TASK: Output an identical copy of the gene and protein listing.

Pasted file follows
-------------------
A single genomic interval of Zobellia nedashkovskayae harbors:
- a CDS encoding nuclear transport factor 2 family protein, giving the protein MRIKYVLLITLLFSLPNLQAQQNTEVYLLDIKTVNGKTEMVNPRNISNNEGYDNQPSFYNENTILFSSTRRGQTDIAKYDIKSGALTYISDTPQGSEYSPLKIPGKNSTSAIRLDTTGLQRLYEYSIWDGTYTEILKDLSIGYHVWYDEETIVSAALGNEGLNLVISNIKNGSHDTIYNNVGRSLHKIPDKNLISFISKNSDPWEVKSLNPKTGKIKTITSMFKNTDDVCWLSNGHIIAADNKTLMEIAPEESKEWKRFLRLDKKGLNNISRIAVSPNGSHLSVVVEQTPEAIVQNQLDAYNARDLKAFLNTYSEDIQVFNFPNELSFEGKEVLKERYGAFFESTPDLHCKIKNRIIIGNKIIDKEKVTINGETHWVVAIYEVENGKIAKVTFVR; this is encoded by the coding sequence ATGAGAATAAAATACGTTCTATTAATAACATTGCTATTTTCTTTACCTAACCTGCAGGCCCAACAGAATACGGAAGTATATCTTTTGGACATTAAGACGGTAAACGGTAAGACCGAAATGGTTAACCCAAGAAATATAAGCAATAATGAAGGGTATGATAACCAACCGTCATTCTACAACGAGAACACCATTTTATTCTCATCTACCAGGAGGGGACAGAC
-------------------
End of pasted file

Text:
A single genomic interval of Zobellia nedashkovskayae harbors:
- a CDS encoding nuclear transport factor 2 family protein, giving the protein MRIKYVLLITLLFSLPNLQAQQNTEVYLLDIKTVNGKTEMVNPRNISNNEGYDNQPSFYNENTILFSSTRRGQTDIAKYDIKSGALTYISDTPQGSEYSPLKIPGKNSTSAIRLDTTGLQRLYEYSIWDGTYTEILKDLSIGYHVWYDEETIVSAALGNEGLNLVISNIKNGSHDTIYNNVGRSLHKIPDKNLISFISKNSDPWEVKSLNPKTGKIKTITSMFKNTDDVCWLSNGHIIAADNKTLMEIAPEESKEWKRFLRLDKKGLNNISRIAVSPNGSHLSVVVEQTPEAIVQNQLDAYNARDLKAFLNTYSEDIQVFNFPNELSFEGKEVLKERYGAFFESTPDLHCKIKNRIIIGNKIIDKEKVTINGETHWVVAIYEVENGKIAKVTFVR; this is encoded by the coding sequence ATGAGAATAAAATACGTTCTATTAATAACATTGCTATTTTCTTTACCTAACCTGCAGGCCCAACAGAATACGGAAGTATATCTTTTGGACATTAAGACGGTAAACGGTAAGACCGAAATGGTTAACCCAAGAAATATAAGCAATAATGAAGGGTATGATAACCAACCGTCATTCTACAACGAGAACACCATTTTATTCTCATCTACCAGGAGGGGACAGAC